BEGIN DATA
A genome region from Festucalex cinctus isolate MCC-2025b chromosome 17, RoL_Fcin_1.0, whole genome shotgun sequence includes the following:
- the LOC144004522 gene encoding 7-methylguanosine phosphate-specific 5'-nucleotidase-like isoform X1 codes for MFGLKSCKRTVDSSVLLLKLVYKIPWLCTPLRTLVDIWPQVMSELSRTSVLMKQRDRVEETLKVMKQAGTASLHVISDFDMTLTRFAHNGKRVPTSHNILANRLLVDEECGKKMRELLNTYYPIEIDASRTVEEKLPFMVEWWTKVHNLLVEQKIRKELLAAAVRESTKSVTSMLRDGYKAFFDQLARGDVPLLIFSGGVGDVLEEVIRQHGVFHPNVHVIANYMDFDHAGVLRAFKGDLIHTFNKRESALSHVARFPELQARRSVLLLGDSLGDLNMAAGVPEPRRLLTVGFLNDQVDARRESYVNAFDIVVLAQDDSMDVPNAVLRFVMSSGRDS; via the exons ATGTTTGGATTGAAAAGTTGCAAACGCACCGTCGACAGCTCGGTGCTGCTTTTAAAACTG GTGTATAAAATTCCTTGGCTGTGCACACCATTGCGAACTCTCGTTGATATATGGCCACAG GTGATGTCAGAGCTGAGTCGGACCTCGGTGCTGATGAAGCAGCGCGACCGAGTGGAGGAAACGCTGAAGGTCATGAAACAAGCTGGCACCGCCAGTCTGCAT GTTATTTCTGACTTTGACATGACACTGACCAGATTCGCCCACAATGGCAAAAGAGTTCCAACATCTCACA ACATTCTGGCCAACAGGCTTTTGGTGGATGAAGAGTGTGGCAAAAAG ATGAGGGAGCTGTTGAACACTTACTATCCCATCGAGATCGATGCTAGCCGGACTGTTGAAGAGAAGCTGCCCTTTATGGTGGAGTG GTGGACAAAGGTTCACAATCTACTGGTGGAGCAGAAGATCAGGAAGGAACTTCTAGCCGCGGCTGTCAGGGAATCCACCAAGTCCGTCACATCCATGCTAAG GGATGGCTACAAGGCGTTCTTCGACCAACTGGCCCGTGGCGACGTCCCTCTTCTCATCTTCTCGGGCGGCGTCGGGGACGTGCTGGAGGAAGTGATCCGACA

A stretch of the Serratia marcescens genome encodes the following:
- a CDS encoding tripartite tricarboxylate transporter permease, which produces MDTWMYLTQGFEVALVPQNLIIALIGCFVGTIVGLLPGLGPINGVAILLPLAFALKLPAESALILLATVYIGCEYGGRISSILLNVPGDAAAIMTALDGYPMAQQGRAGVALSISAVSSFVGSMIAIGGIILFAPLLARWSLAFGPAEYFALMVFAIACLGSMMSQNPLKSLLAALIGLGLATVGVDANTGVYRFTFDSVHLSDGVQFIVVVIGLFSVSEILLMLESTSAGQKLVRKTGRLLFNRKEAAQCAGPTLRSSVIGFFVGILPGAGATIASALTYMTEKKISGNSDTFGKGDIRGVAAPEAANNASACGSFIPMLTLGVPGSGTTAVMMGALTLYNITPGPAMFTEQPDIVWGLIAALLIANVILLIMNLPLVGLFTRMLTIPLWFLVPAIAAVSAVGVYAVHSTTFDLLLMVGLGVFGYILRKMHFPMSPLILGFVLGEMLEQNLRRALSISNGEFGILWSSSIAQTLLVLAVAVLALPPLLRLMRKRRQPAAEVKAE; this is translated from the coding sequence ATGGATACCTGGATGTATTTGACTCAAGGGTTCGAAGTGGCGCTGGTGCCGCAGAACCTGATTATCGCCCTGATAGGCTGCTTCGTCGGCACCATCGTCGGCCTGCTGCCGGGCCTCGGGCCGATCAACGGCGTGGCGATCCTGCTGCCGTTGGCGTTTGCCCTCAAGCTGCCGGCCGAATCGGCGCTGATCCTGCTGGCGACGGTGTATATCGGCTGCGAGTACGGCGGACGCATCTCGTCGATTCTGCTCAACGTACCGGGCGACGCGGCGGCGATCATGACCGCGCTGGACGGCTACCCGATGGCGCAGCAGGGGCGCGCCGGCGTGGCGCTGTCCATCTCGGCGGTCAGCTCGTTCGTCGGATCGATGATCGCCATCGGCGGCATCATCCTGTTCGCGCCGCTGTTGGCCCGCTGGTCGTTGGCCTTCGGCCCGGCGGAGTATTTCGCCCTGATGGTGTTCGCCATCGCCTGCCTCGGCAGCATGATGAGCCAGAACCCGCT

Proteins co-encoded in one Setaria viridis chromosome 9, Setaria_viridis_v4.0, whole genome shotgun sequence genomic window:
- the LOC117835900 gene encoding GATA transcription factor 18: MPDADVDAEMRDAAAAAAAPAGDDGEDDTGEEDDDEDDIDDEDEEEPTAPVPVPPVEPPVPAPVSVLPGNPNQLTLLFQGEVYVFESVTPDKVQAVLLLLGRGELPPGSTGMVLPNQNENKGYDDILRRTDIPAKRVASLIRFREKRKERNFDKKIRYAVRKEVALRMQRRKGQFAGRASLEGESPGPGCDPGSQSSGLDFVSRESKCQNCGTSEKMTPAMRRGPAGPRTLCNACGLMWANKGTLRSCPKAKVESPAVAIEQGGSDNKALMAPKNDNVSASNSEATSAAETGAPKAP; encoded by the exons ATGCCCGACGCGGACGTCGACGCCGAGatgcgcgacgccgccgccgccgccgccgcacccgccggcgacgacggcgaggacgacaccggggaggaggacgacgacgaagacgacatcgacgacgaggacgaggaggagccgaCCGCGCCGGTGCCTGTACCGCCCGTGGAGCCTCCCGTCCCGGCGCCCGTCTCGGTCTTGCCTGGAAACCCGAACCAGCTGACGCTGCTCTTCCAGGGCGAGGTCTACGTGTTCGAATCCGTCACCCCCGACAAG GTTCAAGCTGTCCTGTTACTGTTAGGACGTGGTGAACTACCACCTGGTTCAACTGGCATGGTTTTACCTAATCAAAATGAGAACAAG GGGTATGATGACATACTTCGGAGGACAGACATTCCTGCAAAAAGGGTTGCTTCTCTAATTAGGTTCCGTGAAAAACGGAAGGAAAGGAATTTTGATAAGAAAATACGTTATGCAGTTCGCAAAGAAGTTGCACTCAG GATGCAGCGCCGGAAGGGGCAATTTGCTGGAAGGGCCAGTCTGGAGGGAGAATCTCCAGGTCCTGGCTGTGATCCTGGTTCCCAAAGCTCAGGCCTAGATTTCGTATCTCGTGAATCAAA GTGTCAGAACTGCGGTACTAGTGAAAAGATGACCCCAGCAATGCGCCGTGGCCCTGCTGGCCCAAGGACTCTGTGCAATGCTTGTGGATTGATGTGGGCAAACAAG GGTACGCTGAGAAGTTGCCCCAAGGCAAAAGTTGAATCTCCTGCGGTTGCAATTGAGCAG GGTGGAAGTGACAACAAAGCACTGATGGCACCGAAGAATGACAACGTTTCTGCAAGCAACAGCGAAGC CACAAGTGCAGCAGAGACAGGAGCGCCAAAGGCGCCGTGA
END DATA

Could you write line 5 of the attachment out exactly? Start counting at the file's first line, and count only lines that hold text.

Proteins co-encoded in one Setaria viridis chromosome 9, Setaria_viridis_v4.0, whole genome shotgun sequence genomic window: